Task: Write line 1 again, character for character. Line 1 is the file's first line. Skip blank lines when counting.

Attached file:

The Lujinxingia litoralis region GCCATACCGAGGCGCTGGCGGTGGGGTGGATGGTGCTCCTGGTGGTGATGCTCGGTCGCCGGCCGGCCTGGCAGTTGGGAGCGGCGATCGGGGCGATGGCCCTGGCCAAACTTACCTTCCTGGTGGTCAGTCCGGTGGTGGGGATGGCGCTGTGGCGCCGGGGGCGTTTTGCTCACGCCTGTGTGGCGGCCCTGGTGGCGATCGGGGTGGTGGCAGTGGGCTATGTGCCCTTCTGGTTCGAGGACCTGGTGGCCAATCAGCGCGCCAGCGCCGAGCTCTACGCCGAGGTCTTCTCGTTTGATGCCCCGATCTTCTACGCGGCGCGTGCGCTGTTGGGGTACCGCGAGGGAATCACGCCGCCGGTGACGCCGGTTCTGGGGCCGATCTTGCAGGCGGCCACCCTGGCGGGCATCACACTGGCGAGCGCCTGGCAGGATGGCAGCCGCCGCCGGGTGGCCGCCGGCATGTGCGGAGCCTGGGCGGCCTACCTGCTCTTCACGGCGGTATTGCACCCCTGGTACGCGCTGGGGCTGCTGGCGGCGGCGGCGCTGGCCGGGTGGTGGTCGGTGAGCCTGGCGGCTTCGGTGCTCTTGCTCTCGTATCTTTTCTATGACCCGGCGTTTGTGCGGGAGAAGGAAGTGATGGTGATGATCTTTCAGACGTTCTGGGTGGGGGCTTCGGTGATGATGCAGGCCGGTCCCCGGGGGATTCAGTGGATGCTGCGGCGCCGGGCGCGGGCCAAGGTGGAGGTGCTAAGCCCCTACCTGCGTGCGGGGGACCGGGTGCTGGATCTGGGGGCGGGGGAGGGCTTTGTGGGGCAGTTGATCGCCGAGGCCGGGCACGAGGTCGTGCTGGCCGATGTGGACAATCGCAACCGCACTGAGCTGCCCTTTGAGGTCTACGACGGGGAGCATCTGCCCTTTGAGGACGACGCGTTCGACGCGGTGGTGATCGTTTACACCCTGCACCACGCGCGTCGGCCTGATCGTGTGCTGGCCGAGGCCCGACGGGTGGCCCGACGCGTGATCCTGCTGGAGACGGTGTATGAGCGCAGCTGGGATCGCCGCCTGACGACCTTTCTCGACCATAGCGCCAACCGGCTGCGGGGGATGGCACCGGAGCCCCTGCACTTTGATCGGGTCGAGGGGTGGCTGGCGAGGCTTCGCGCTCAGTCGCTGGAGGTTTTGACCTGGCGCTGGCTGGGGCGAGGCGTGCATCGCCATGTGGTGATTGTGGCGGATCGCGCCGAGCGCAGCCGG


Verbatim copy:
The Lujinxingia litoralis region GCCATACCGAGGCGCTGGCGGTGGGGTGGATGGTGCTCCTGGTGGTGATGCTCGGTCGCCGGCCGGCCTGGCAGTTGGGAGCGGCGATCGGGGCGATGGCCCTGGCCAAACTTACCTTCCTGGTGGTCAGTCCGGTGGTGGGGATGGCGCTGTGGCGCCGGGGGCGTTTTGCTCACGCCTGTGTGGCGGCCCTGGTGGCGATCGGGGTGGTGGCAGTGGGCTATGTGCCCTTCTGGTTCGAGGACCTGGTGGCCAATCAGCGCGCCAGCGCCGAGCTCTACGCCGAGGTCTTCTCGTTTGATGCCCCGATCTTCTACGCGGCGCGTGCGCTGTTGGGGTACCGCGAGGGAATCACGCCGCCGGTGACGCCGGTTCTGGGGCCGATCTTGCAGGCGGCCACCCTGGCGGGCATCACACTGGCGAGCGCCTGGCAGGATGGCAGCCGCCGCCGGGTGGCCGCCGGCATGTGCGGAGCCTGGGCGGCCTACCTGCTCTTCACGGCGGTATTGCACCCCTGGTACGCGCTGGGGCTGCTGGCGGCGGCGGCGCTGGCCGGGTGGTGGTCGGTGAGCCTGGCGGCTTCGGTGCTCTTGCTCTCGTATCTTTTCTATGACCCGGCGTTTGTGCGGGAGAAGGAAGTGATGGTGATGATCTTTCAGACGTTCTGGGTGGGGGCTTCGGTGATGATGCAGGCCGGTCCCCGGGGGATTCAGTGGATGCTGCGGCGCCGGGCGCGGGCCAAGGTGGAGGTGCTAAGCCCCTACCTGCGTGCGGGGGACCGGGTGCTGGATCTGGGGGCGGGGGAGGGCTTTGTGGGGCAGTTGATCGCCGAGGCCGGGCACGAGGTCGTGCTGGCCGATGTGGACAATCGCAACCGCACTGAGCTGCCCTTTGAGGTCTACGACGGGGAGCATCTGCCCTTTGAGGACGACGCGTTCGACGCGGTGGTGATCGTTTACACCCTGCACCACGCGCGTCGGCCTGATCGTGTGCTGGCCGAGGCCCGACGGGTGGCCCGACGCGTGATCCTGCTGGAGACGGTGTATGAGCGCAGCTGGGATCGCCGCCTGACGACCTTTCTCGACCATAGCGCCAACCGGCTGCGGGGGATGGCACCGGAGCCCCTGCACTTTGATCGGGTCGAGGGGTGGCTGGCGAGGCTTCGCGCTCAGTCGCTGGAGGTTTTGACCTGGCGCTGGCTGGGGCGAGGCGTGCATCGCCATGTGGTGATTGTGGCGGATCGCGCCGAGCGCAGCCGG